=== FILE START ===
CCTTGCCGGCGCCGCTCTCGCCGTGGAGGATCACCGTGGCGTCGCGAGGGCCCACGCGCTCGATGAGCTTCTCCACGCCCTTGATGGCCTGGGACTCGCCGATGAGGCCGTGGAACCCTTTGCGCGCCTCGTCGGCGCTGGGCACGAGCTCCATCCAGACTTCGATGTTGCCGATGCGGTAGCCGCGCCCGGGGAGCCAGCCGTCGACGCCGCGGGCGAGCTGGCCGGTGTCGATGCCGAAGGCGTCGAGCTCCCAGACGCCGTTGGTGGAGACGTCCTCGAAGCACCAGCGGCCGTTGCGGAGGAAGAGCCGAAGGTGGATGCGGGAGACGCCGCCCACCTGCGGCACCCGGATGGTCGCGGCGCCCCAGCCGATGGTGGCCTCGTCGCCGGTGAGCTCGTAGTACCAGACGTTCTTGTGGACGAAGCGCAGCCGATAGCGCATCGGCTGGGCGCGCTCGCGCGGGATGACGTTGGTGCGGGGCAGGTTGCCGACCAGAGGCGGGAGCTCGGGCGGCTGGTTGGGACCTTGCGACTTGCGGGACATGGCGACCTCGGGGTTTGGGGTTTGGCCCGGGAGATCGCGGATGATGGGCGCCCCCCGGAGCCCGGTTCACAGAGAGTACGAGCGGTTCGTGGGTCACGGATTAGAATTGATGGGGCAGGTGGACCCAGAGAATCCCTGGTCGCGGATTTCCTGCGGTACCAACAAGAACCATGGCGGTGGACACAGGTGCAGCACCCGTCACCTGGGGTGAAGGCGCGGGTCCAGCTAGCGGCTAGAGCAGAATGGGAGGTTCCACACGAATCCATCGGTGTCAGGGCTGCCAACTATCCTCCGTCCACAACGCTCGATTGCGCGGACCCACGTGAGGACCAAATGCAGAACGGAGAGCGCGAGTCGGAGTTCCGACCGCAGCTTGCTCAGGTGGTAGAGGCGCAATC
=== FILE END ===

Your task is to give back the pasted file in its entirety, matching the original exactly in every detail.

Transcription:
CCTTGCCGGCGCCGCTCTCGCCGTGGAGGATCACCGTGGCGTCGCGAGGGCCCACGCGCTCGATGAGCTTCTCCACGCCCTTGATGGCCTGGGACTCGCCGATGAGGCCGTGGAACCCTTTGCGCGCCTCGTCGGCGCTGGGCACGAGCTCCATCCAGACTTCGATGTTGCCGATGCGGTAGCCGCGCCCGGGGAGCCAGCCGTCGACGCCGCGGGCGAGCTGGCCGGTGTCGATGCCGAAGGCGTCGAGCTCCCAGACGCCGTTGGTGGAGACGTCCTCGAAGCACCAGCGGCCGTTGCGGAGGAAGAGCCGAAGGTGGATGCGGGAGACGCCGCCCACCTGCGGCACCCGGATGGTCGCGGCGCCCCAGCCGATGGTGGCCTCGTCGCCGGTGAGCTCGTAGTACCAGACGTTCTTGTGGACGAAGCGCAGCCGATAGCGCATCGGCTGGGCGCGCTCGCGCGGGATGACGTTGGTGCGGGGCAGGTTGCCGACCAGAGGCGGGAGCTCGGGCGGCTGGTTGGGACCTTGCGACTTGCGGGACATGGCGACCTCGGGGTTTGGGGTTTGGCCCGGGAGATCGCGGATGATGGGCGCCCCCCGGAGCCCGGTTCACAGAGAGTACGAGCGGTTCGTGGGTCACGGATTAGAATTGATGGGGCAGGTGGACCCAGAGAATCCCTGGTCGCGGATTTCCTGCGGTACCAACAAGAACCATGGCGGTGGACACAGGTGCAGCACCCGTCACCTGGGGTGAAGGCGCGGGTCCAGCTAGCGGCTAGAGCAGAATGGGAGGTTCCACACGAATCCATCGGTGTCAGGGCTGCCAACTATCCTCCGTCCACAACGCTCGATTGCGCGGACCCACGTGAGGACCAAATGCAGAACGGAGAGCGCGAGTCGGAGTTCCGACCGCAGCTTGCTCAGGTGGTAGAGGCGCAATC